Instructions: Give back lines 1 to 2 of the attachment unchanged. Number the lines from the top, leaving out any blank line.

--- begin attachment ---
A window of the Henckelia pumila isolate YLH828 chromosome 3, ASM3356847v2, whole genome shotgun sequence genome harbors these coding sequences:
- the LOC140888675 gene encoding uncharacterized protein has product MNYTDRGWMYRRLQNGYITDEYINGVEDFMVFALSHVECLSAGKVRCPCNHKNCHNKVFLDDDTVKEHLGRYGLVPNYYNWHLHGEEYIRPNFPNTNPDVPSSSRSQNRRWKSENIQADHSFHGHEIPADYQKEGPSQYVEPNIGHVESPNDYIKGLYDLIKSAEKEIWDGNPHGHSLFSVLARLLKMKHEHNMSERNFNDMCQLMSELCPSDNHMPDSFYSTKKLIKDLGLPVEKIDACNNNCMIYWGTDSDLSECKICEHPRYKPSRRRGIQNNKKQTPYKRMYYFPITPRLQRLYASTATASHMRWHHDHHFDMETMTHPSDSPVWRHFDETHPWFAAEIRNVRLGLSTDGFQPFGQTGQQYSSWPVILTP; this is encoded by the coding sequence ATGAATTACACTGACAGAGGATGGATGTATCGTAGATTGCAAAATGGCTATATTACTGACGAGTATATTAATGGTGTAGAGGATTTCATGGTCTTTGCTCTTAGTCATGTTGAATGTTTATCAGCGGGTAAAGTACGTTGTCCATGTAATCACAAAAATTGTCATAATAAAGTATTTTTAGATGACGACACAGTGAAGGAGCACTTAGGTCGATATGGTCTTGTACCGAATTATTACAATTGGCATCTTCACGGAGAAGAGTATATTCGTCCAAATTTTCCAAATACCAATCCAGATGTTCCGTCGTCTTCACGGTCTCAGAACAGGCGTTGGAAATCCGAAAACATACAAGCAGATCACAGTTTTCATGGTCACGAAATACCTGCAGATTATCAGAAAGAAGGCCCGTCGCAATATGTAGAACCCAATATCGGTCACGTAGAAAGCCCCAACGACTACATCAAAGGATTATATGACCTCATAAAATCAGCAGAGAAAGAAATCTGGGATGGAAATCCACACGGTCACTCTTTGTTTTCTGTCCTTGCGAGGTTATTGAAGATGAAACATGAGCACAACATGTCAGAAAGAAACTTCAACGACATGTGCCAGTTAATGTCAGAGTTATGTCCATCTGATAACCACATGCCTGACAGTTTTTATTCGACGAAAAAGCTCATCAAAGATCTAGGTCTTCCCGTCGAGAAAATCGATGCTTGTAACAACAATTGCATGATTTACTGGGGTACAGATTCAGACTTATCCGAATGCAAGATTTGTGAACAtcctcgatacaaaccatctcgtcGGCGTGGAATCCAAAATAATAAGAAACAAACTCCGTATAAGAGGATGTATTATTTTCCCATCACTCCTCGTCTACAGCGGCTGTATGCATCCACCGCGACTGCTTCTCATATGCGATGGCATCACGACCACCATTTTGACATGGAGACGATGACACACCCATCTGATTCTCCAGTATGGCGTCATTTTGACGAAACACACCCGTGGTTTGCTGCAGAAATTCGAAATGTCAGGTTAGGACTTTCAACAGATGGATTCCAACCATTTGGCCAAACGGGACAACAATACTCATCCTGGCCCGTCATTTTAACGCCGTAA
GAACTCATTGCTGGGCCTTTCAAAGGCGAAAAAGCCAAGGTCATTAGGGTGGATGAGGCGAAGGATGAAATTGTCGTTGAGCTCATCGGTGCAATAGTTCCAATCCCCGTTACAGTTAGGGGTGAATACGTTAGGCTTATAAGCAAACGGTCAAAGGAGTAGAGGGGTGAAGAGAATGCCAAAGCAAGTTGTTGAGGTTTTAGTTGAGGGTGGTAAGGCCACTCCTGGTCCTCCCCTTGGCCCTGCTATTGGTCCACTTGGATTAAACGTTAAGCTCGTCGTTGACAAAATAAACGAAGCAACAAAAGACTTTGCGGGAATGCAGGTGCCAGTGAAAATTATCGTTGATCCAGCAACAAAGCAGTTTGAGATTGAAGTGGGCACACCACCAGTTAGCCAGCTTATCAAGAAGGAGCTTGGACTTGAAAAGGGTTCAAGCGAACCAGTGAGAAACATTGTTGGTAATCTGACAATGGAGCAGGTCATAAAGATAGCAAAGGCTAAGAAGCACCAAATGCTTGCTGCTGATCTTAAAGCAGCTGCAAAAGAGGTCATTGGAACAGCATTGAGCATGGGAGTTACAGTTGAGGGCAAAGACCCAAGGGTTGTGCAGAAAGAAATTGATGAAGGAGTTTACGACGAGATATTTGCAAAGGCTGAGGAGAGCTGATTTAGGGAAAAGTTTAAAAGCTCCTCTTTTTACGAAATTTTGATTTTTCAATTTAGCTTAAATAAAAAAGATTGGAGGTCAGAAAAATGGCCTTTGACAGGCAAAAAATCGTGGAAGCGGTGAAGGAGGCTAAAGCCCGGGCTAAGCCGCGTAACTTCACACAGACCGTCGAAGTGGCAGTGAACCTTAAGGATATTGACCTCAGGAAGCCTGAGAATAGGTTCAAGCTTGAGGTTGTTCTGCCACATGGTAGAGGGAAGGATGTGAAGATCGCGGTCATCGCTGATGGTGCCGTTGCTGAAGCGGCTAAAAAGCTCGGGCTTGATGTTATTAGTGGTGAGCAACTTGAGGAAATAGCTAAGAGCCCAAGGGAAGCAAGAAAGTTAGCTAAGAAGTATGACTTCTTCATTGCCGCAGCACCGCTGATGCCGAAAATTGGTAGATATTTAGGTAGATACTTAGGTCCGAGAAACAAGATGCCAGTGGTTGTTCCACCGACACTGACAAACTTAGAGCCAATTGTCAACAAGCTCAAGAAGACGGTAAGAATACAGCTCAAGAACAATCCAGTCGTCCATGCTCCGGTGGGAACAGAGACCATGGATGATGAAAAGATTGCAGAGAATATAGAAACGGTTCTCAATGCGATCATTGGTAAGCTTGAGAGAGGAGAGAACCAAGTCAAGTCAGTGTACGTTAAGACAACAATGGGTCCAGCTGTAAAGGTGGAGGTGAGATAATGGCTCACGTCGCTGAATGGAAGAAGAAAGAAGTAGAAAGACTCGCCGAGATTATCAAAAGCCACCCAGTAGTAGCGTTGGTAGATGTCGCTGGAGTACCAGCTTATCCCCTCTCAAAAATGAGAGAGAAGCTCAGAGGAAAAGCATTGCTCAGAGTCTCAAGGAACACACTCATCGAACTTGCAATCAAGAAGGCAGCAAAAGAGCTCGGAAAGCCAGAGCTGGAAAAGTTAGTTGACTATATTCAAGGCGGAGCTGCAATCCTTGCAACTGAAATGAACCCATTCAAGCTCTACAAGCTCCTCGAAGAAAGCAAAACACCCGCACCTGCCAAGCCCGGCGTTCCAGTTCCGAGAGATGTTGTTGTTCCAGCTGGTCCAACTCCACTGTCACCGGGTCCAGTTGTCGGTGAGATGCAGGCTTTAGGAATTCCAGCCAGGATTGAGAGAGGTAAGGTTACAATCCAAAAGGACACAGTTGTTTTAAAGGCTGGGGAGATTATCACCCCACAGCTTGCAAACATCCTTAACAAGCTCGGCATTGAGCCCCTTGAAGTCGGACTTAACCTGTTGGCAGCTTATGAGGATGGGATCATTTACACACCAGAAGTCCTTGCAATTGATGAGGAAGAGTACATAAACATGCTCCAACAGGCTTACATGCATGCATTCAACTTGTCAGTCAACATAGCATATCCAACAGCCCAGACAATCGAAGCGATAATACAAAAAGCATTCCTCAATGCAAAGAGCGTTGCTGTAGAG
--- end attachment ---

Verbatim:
A window of the Henckelia pumila isolate YLH828 chromosome 3, ASM3356847v2, whole genome shotgun sequence genome harbors these coding sequences:
- the LOC140888675 gene encoding uncharacterized protein has product MNYTDRGWMYRRLQNGYITDEYINGVEDFMVFALSHVECLSAGKVRCPCNHKNCHNKVFLDDDTVKEHLGRYGLVPNYYNWHLHGEEYIRPNFPNTNPDVPSSSRSQNRRWKSENIQADHSFHGHEIPADYQKEGPSQYVEPNIGHVESPNDYIKGLYDLIKSAEKEIWDGNPHGHSLFSVLARLLKMKHEHNMSERNFNDMCQLMSELCPSDNHMPDSFYSTKKLIKDLGLPVEKIDACNNNCMIYWGTDSDLSECKICEHPRYKPSRRRGIQNNKKQTPYKRMYYFPITPRLQRLYASTATASHMRWHHDHHFDMETMTHPSDSPVWRHFDETHPWFAAEIRNVRLGLSTDGFQPFGQTGQQYSSWPVILTP; this is encoded by the coding sequence ATGAATTACACTGACAGAGGATGGATGTATCGTAGATTGCAAAATGGCTATATTACTGACGAGTATATTAATGGTGTAGAGGATTTCATGGTCTTTGCTCTTAGTCATGTTGAATGTTTATCAGCGGGTAAAGTACGTTGTCCATGTAATCACAAAAATTGTCATAATAAAGTATTTTTAGATGACGACACAGTGAAGGAGCACTTAGGTCGATATGGTCTTGTACCGAATTATTACAATTGGCATCTTCACGGAGAAGAGTATATTCGTCCAAATTTTCCAAATACCAATCCAGATGTTCCGTCGTCTTCACGGTCTCAGAACAGGCGTTGGAAATCCGAAAACATACAAGCAGATCACAGTTTTCATGGTCACGAAATACCTGCAGATTATCAGAAAGAAGGCCCGTCGCAATATGTAGAACCCAATATCGGTCACGTAGAAAGCCCCAACGACTACATCAAAGGATTATATGACCTCATAAAATCAGCAGAGAAAGAAATCTGGGATGGAAATCCACACGGTCACTCTTTGTTTTCTGTCCTTGCGAGGTTATTGAAGATGAAACATGAGCACAACATGTCAGAAAGAAACTTCAACGACATGTGCCAGTTAATGTCAGAGTTATGTCCATCTGATAACCACATGCCTGACAGTTTTTATTCGACGAAAAAGCTCATCAAAGATCTAGGTCTTCCCGTCGAGAAAATCGATGCTTGTAACAACAATTGCATGATTTACTGGGGTACAGATTCAGACTTATCCGAATGCAAGATTTGTGAACAtcctcgatacaaaccatctcgtcGGCGTGGAATCCAAAATAATAAGAAACAAACTCCGTATAAGAGGATGTATTATTTTCCCATCACTCCTCGTCTACAGCGGCTGTATGCATCCACCGCGACTGCTTCTCATATGCGATGGCATCACGACCACCATTTTGACATGGAGACGATGACACACCCATCTGATTCTCCAGTATGGCGTCATTTTGACGAAACACACCCGTGGTTTGCTGCAGAAATTCGAAATGTCAGGTTAGGACTTTCAACAGATGGATTCCAACCATTTGGCCAAACGGGACAACAATACTCATCCTGGCCCGTCATTTTAACGCCGTAA